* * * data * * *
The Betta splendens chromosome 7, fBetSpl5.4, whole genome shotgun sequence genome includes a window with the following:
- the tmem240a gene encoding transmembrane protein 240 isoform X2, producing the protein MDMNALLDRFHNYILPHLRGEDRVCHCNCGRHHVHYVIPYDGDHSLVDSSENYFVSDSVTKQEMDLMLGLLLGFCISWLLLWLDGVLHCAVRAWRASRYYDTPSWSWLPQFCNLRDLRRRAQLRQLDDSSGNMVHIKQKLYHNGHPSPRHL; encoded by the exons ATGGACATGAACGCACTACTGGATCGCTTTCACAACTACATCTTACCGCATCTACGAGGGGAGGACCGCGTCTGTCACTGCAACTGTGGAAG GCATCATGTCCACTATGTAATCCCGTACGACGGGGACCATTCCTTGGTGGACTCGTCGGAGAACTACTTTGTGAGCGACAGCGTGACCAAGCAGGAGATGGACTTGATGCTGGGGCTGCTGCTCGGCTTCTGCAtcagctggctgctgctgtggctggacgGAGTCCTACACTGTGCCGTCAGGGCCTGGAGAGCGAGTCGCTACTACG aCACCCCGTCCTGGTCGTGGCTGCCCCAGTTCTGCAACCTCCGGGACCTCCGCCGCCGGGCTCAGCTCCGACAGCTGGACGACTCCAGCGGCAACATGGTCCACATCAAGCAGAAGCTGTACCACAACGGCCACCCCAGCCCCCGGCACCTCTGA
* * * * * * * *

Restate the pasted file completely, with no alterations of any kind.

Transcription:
The Betta splendens chromosome 7, fBetSpl5.4, whole genome shotgun sequence genome includes a window with the following:
- the tmem240a gene encoding transmembrane protein 240 isoform X2, producing the protein MDMNALLDRFHNYILPHLRGEDRVCHCNCGRHHVHYVIPYDGDHSLVDSSENYFVSDSVTKQEMDLMLGLLLGFCISWLLLWLDGVLHCAVRAWRASRYYDTPSWSWLPQFCNLRDLRRRAQLRQLDDSSGNMVHIKQKLYHNGHPSPRHL; encoded by the exons ATGGACATGAACGCACTACTGGATCGCTTTCACAACTACATCTTACCGCATCTACGAGGGGAGGACCGCGTCTGTCACTGCAACTGTGGAAG GCATCATGTCCACTATGTAATCCCGTACGACGGGGACCATTCCTTGGTGGACTCGTCGGAGAACTACTTTGTGAGCGACAGCGTGACCAAGCAGGAGATGGACTTGATGCTGGGGCTGCTGCTCGGCTTCTGCAtcagctggctgctgctgtggctggacgGAGTCCTACACTGTGCCGTCAGGGCCTGGAGAGCGAGTCGCTACTACG aCACCCCGTCCTGGTCGTGGCTGCCCCAGTTCTGCAACCTCCGGGACCTCCGCCGCCGGGCTCAGCTCCGACAGCTGGACGACTCCAGCGGCAACATGGTCCACATCAAGCAGAAGCTGTACCACAACGGCCACCCCAGCCCCCGGCACCTCTGA